Asian Games: Abhinav Bindra's visa woes affect his preparations
Incheon: Abhinav Bindra shot his way to Olympic success, but he was not able to cut Indian red tape so that he could be ready for the Asian Games. India's only individual Olympic champion says he has not been able to get vital rest and practice time before he goes into battle in the 10 metre air rifle event.
Games organisers were unable to send accreditation cards for Bindra and other members of the Indian shooting squad because the national federation had not sent their entries on time. That ruined Bindra's plans to fly in to Incheon directly from the world championships in Granada, Spain to prepare for what will be his final Asian Games appearance. Instead, Bindra was forced to go back to India for a day to secure a Korean visa, arriving in Incheon on Wednesday evening, two days after his preferred date.
Bindra, who became a national icon after he won the 10m Air Rifle gold medal at the 2008 Beijing Olympics, was in for another rude shock when he reached Incheon. There was no Indian official to receive him at the airport to hand over his accreditation card or complete customs formalities for the release of his equipment. It took more than four hours for Bindra to reach the athletes village where he was finally accommodated after local officials contacted the Indian delegation.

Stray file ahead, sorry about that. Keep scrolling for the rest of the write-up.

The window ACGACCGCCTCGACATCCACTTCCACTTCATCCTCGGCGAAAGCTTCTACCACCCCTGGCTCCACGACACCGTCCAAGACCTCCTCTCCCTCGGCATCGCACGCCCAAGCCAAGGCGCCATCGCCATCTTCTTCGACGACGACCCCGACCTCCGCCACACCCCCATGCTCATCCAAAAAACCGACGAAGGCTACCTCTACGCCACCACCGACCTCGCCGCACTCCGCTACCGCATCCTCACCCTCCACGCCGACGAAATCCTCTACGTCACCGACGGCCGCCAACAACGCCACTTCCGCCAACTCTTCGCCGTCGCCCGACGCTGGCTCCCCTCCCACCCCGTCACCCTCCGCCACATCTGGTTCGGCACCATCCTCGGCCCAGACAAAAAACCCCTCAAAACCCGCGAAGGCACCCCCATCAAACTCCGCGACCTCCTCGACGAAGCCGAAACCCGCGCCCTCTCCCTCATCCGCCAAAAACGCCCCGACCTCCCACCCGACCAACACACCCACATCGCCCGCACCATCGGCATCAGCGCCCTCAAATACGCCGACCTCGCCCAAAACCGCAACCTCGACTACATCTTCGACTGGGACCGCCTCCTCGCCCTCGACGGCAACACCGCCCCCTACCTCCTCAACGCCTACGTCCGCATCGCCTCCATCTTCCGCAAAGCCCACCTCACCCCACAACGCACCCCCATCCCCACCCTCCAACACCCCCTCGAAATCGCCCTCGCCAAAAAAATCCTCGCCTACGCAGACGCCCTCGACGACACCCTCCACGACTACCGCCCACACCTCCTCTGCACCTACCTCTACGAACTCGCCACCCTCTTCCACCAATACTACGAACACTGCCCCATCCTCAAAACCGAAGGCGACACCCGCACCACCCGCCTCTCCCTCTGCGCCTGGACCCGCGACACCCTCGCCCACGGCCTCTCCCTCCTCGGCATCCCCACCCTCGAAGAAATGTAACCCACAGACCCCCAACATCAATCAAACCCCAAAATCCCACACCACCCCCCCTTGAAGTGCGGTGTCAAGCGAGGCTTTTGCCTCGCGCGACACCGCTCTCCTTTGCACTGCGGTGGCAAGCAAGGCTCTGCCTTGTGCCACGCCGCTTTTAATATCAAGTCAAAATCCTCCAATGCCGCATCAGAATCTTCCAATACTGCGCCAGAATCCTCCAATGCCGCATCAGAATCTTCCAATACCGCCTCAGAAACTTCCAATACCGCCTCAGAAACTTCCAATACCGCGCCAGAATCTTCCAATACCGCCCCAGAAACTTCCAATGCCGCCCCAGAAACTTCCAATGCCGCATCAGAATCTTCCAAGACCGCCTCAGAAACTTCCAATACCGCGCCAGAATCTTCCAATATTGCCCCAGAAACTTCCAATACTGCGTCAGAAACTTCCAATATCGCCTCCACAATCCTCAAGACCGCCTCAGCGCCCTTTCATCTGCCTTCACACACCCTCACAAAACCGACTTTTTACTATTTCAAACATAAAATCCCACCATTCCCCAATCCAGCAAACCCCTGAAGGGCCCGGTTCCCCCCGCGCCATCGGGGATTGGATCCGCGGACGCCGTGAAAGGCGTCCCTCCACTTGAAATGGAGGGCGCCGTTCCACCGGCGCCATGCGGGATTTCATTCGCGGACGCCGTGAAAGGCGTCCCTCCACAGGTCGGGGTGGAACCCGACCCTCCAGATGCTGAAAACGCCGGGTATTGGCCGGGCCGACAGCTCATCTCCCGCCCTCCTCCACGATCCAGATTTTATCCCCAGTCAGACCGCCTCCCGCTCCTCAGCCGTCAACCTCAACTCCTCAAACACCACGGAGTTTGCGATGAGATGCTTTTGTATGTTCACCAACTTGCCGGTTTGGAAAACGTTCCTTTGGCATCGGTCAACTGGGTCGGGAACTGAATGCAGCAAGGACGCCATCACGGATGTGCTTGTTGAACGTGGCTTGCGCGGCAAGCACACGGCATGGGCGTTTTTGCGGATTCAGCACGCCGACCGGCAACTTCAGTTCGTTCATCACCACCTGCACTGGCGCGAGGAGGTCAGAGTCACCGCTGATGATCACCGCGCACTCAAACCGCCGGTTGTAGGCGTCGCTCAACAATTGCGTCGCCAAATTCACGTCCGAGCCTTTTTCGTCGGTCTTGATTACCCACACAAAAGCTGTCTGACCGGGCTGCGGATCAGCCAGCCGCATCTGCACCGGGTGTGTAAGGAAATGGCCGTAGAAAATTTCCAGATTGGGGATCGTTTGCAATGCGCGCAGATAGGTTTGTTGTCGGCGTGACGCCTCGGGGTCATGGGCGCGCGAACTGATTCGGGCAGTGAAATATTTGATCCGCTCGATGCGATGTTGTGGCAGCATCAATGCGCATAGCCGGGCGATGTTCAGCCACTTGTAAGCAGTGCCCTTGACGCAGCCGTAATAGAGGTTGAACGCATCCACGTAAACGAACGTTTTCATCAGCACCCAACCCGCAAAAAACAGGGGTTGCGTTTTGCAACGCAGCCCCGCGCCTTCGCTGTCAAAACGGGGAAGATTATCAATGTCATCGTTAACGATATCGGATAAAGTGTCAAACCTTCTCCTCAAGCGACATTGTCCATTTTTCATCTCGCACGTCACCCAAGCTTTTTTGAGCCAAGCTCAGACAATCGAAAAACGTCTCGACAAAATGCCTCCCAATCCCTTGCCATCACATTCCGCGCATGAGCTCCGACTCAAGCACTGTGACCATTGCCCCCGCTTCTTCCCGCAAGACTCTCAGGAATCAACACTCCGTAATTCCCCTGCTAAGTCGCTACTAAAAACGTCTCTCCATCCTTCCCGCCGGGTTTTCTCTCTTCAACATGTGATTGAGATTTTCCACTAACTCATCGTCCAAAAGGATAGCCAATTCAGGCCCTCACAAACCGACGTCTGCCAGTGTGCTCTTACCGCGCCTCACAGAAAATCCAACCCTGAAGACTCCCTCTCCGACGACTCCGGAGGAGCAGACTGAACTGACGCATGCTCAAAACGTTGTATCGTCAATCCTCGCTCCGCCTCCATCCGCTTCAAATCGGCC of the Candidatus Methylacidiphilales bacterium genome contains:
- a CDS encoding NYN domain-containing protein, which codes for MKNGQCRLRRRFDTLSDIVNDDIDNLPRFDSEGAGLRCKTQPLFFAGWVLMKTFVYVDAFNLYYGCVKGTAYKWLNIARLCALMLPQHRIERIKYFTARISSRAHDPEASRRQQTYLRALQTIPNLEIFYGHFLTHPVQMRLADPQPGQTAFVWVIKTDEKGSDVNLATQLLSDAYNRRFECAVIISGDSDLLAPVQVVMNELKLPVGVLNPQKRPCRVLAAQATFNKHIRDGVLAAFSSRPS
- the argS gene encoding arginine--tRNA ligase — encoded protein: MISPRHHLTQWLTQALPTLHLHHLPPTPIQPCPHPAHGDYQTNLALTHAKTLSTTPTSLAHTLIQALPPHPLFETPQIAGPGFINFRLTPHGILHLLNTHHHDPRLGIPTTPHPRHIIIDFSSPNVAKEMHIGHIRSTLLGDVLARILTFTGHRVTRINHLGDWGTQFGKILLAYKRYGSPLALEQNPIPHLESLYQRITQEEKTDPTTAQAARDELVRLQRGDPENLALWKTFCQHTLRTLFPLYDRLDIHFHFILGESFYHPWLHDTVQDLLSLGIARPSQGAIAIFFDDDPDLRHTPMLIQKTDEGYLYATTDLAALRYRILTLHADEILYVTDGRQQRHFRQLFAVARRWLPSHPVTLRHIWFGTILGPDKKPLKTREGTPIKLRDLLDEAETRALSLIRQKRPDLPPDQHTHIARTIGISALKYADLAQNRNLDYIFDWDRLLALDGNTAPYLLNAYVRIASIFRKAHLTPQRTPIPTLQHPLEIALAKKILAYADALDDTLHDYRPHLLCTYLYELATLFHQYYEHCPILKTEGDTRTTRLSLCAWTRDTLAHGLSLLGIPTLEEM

"It would have been nice to come in early but what can I do?," Bindra, 31, told AFP. "But you know what, I have got used to these things. Nothing surprises me anymore. The best I can do is concentrate on my event and give my best." Bindra will be seen in action at the Ongnyeon International Range on Monday.
India's shooters are hoping to extend their success at the Glasgow Commonwealth Games, where they won 17 medals, including four golds. But the presence of powerhouses China and South Korea makes the competition tougher in Incheon. Four years ago, they won just one shooting title through double-trap marksman Ronjan Sodhi.
Bindra is not the only Indian competitor to suffer from the seeming apathy of Indian officials. Late clearance of the 516 athletes and the sports ministry's provision that accommodation and allowances will be provided for only five days before their competition starts has cut into practice times. Practice time slots have been wasted since many competitors are yet to arrive in Incheon.
Indian boxers missed their training sessions on Wednesday since they arrived only on Thursday afternoon. "At least eight to 10 disciplines have suffered due to the new government order," the contingent's chef-de-mission Bhupinder Singh Bajwa was quoted as telling the Hindustan Times. At the 2010 Asian Games in Guangzhou, India participated in 35 sports and won 65 medals, including 14 golds. They are competing in 28 events in Incheon.